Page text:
As with all true expressions of stewardship, giving to the One Bread, One Body appeal is an opportunity to make a positive and real difference in the lives of other people.
I encourage you to learn more about the annual appeal and what it will mean for your parish and the archdiocese, to consider this particular request for your involvement with a heart open to our Lord’s call for your partnership in God’s work.
The success of One Bread, One Body will require our uniting as a faith community to accomplish more of God’s work than any one of us or any single parish could ever accomplish alone.
Massachusetts inspires on health care
In a model of bipartisan and multifactional cooperation, the state of Massachusetts just became the first state in the union to implement universal health care. We wish the citizens of Massachusetts well and hope that their counterparts in Alaska and other states are inspired.
For some time universal health care has been framed as in America as an idealistic socialist issue lacking practical grounding. But that position is eroding, particularly as other developed countries demonstrate that high-quality health care can be provided universally and affordably.
The growing number of uninsured Americans is also forcing society to examine the issue. There are now 45 million uninsured Americans — about 15 percent of the population.
The percentage of Alaskans without health insurance is 18.2 percent, a little better than last-ranked Texas (25.1 percent) but a lot worse than first-ranked Minnesota, where only 8.5 percent of the population lacks health coverage.
Massachusetts will soon claim Minnesota’s title. Republican Gov. Mitt Romney and U.S. Sen Edward Kennedy, a Democrat, got behind the effort for universal coverage and rallied their parties in the state legislature to action. A coalition of faith-based and other advocates for the poor created additional incentive by collecting 112,000 signatures to put a ballot initiative before voters.
The legislation, which passed overwhelmingly in the legislature, will divvy the burden of universal coverage among government, business and workers. The new system is expected to reduce the portion of uninsured to less than 1 percent over the next three years.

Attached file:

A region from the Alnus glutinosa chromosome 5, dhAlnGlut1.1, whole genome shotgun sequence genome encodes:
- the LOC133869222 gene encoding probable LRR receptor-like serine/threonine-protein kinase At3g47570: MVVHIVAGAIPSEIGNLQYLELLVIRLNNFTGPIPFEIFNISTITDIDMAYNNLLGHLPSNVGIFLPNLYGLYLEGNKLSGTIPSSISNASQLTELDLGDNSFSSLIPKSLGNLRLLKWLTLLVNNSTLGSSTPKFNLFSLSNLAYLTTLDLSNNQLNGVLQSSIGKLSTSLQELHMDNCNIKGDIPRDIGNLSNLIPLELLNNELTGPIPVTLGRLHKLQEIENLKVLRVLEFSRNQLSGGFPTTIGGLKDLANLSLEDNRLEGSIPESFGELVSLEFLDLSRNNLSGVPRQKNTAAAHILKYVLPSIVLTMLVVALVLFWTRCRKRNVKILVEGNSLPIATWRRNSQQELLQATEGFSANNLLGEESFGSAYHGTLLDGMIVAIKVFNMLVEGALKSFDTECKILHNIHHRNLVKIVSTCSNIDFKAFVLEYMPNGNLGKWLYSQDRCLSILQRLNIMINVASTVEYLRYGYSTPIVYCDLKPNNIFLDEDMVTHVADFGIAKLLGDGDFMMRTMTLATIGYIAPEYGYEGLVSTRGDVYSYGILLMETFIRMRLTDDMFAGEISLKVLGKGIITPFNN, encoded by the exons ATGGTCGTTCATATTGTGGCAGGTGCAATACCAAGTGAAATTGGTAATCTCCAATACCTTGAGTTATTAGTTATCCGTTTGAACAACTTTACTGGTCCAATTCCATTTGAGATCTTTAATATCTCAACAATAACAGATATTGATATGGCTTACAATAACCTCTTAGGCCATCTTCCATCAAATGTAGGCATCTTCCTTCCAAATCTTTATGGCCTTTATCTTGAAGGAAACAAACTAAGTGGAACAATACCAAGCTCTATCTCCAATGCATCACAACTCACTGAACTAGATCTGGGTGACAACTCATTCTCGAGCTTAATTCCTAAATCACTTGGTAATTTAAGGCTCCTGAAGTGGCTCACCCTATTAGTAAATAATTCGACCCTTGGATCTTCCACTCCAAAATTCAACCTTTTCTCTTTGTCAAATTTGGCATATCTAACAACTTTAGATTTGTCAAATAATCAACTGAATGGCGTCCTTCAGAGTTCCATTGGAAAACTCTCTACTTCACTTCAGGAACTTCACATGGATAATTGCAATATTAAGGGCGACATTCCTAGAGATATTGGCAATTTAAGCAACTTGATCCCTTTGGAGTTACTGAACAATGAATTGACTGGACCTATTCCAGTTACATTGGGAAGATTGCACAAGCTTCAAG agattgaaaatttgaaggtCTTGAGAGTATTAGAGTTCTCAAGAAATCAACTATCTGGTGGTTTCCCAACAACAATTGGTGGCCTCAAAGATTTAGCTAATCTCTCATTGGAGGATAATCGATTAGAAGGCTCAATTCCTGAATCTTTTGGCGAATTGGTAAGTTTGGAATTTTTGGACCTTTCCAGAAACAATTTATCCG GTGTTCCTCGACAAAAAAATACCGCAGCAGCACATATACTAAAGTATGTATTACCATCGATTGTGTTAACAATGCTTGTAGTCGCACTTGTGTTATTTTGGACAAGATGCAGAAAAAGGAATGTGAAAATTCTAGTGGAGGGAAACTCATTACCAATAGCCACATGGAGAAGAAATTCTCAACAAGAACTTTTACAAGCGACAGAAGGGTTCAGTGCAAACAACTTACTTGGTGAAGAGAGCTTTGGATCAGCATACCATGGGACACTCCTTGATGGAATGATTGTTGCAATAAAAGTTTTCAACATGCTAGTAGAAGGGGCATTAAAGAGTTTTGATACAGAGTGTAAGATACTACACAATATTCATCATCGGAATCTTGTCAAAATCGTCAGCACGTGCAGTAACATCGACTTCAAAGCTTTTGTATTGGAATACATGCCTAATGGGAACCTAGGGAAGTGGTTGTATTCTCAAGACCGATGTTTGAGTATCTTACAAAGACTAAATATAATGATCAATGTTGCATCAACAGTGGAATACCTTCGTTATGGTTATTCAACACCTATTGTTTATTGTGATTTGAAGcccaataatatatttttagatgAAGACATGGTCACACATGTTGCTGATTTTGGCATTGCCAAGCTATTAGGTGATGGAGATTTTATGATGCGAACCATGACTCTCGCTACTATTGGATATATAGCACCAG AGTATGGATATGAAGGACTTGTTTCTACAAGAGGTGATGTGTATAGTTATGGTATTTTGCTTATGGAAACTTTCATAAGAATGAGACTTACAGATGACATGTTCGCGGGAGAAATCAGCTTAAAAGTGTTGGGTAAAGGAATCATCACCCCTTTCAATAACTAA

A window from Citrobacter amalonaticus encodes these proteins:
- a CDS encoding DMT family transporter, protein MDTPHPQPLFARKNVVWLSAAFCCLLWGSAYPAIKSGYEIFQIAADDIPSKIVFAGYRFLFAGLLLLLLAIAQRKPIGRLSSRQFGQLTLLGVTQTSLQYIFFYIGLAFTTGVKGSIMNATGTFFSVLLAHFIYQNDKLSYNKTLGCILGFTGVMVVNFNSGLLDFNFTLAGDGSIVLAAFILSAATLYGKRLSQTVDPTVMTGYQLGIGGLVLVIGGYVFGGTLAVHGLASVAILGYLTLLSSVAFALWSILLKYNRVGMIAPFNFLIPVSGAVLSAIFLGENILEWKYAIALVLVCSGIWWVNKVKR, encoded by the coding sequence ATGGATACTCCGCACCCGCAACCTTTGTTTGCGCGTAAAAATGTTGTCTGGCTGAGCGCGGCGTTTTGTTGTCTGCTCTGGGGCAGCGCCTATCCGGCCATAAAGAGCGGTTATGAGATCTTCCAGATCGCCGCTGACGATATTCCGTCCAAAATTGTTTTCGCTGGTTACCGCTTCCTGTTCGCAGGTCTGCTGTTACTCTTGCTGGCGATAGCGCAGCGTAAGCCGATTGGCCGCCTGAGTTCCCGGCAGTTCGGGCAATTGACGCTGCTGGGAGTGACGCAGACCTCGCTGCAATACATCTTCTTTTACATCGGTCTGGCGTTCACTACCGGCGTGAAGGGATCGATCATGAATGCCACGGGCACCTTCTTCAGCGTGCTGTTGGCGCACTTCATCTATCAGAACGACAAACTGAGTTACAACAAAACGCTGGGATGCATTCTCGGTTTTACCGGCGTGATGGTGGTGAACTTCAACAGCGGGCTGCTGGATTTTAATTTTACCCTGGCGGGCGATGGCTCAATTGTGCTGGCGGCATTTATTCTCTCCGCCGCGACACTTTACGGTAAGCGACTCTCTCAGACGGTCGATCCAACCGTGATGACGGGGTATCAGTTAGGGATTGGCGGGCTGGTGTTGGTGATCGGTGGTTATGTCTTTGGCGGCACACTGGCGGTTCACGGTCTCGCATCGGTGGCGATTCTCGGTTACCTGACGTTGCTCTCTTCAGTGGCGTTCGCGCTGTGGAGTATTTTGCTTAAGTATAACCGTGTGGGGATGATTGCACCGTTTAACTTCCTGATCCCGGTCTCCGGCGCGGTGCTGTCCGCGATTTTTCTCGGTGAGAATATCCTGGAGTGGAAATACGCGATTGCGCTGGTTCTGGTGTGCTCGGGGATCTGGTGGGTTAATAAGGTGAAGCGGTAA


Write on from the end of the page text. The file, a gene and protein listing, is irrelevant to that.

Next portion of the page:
Alaska’s advocates for the poor and its politicians should look to Massachusetts for inspiration.
Easter-season rally for immigrants
Immigrants and their supporters are planning a rally in Anchorage to draw attention to the situation of those who come here with hopes for a better life. In the spirit of the season of Easter, with its themes of renewal, new life and hope, the Catholic community should feel perfectly at home at the May 1 rally.
While the U.S. Conference of Catholic Bishops is explicitly not endorsing the boycott that other immigrant-rights advocates are calling for May 1, the bishops have been among the most outspoken supporters of legislation that would transform the way immigrants are treated in this country.
The system is broken. People from Latin America risk their lives sneaking across the border, and are often exploited by U.S. employers emboldened to cheat them due to fears of deportation.
Some have summed up the political situation as a fight between one side that wants to preserve cheap labor for business and the other that wants to collect votes.
Everyone should be able to agree that the situation is in need of reform. Immigrants who keep the cost of tomatoes and hotel rooms and landscaping low deserve fair compensation and basic legal protections that other workers enjoy in this country. The immense pressure for cheaper goods and services must be balanced with the American (and Christian) ideals of justice and fairness for all.
This complex social issue would benefit from the input of Christians who analyze the situation through the lens of their faith. Catholic social principles of fundamental human dignity, the preferential option for the poor, and plain old economic justice can help shape debate as the nation’s elected leaders grapple with immigration reform.
Local Catholics and others of good will should stand in solidarity with immigrants and participate in the rally slated for May 1 in downtown Anchorage — and possibly in other communities around the state. There are similar rallies planned nationwide on that day.
For more information about the Anchorage rally, call the Anchorage Archdiocese, 297-7746.
Letter to the Editor
Priests are great; God is far greater
I know it’s difficult when a priest you love is taken from you because of outside circumstances. I have experienced this same sense of loss twice now with Father Al Giebel. Before Father Giebel, as a child, we also lost two other beloved priests in Eagle River, Fathers Joe Shirey and Peter Houck. The first time I lost Father Giebel I was tempted to leave Eagle River and follow him to St Benedict in Anchorage. I didn’t do that, but several years later I did wind up living in that parish. But then my family moved and again had to give up Father Giebel. I was heartbroken. My family also experienced a great sense of loss when Father Scott Medlock was transferred from St. Elizabeth Ann Seton, and again when Father Craig Loecker returned to Nebraska. And more recently, I am missing being able to play music for Father Luz Flores at the Providence hospital chapel. In all these times of loss, I’ve always eventually come to realize that each of these priests of such great impact in my life has contained and contributed some different personal treasure that has enriched my spiritual growth; and that, great and spiritually inspiring as these priests were, the faith given us by Christ, and his church itself, are far greater and far more inspiring than any single man. I share the sorrow and sense of loss being experienced now at St. Benedict, but I hope and pray that in its midst, people don’t lose sight of the treasure you have among you in the form of Father Flores, and of your faith, given by God himself, who will continue to bless and grow his church in your parish now and always.